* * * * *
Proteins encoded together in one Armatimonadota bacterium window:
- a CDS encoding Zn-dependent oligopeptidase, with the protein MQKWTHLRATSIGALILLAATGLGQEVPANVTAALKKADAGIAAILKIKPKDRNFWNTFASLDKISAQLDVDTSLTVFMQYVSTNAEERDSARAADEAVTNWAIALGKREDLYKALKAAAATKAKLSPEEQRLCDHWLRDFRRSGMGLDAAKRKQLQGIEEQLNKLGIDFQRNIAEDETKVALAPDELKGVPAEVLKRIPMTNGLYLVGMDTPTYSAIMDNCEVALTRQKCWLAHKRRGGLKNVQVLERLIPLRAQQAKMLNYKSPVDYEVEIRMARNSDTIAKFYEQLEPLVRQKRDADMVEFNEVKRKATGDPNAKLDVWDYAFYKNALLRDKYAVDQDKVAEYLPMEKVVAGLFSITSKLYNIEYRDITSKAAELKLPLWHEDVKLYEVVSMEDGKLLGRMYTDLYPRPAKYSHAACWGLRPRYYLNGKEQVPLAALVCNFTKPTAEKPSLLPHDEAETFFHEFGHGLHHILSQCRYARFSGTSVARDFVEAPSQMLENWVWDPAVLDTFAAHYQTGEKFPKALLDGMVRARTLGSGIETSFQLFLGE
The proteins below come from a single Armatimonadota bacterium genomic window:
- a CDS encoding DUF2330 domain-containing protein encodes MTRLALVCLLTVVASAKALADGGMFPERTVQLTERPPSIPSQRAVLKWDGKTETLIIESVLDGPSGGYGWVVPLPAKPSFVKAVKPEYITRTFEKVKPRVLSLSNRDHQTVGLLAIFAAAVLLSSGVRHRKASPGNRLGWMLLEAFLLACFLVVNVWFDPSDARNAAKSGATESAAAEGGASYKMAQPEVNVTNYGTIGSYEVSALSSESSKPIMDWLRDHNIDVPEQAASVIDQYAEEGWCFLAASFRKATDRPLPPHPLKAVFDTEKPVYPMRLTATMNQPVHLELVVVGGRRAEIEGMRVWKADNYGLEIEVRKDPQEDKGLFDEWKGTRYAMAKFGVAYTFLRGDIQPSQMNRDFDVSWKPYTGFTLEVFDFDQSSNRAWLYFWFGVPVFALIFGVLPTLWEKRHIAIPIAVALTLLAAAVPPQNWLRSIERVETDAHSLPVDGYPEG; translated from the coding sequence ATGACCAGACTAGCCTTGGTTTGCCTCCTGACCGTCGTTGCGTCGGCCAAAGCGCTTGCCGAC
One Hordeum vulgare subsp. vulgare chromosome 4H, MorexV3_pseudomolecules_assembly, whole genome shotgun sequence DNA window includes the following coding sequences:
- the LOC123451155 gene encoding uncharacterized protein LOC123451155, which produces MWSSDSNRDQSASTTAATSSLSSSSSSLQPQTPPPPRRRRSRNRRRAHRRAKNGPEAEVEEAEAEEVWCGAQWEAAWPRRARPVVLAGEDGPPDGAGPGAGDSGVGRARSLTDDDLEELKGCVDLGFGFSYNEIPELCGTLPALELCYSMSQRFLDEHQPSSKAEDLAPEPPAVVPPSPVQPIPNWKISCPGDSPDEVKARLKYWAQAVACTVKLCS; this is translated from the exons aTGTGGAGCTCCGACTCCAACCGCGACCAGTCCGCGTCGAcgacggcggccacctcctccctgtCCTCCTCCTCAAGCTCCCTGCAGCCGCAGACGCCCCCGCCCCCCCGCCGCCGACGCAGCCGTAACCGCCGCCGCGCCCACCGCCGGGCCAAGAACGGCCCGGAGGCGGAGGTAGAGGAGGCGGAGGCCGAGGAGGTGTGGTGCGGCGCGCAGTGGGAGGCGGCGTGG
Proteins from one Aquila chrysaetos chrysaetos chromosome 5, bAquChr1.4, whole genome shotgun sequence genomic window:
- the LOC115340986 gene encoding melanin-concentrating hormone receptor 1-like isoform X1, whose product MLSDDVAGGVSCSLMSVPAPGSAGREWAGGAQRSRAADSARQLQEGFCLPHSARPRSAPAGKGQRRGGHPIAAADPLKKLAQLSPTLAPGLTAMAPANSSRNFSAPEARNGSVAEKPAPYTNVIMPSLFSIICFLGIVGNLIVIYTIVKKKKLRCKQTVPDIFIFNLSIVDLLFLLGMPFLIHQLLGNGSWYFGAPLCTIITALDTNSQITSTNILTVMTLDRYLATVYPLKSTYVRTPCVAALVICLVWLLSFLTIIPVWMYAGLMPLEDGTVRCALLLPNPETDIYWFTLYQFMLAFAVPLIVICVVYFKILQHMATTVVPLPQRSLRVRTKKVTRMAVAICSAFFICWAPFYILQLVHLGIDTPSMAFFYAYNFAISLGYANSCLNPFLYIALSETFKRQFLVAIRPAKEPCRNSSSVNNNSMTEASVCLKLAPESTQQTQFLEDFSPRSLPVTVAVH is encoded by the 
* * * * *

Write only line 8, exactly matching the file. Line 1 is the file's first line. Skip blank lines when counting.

- the LOC115340986 gene encoding melanin-concentrating hormone receptor 1-like isoform X1, whose product MLSDDVAGGVSCSLMSVPAPGSAGREWAGGAQRSRAADSARQLQEGFCLPHSARPRSAPAGKGQRRGGHPIAAADPLKKLAQLSPTLAPGLTAMAPANSSRNFSAPEARNGSVAEKPAPYTNVIMPSLFSIICFLGIVGNLIVIYTIVKKKKLRCKQTVPDIFIFNLSIVDLLFLLGMPFLIHQLLGNGSWYFGAPLCTIITALDTNSQITSTNILTVMTLDRYLATVYPLKSTYVRTPCVAALVICLVWLLSFLTIIPVWMYAGLMPLEDGTVRCALLLPNPETDIYWFTLYQFMLAFAVPLIVICVVYFKILQHMATTVVPLPQRSLRVRTKKVTRMAVAICSAFFICWAPFYILQLVHLGIDTPSMAFFYAYNFAISLGYANSCLNPFLYIALSETFKRQFLVAIRPAKEPCRNSSSVNNNSMTEASVCLKLAPESTQQTQFLEDFSPRSLPVTVAVH is encoded by the 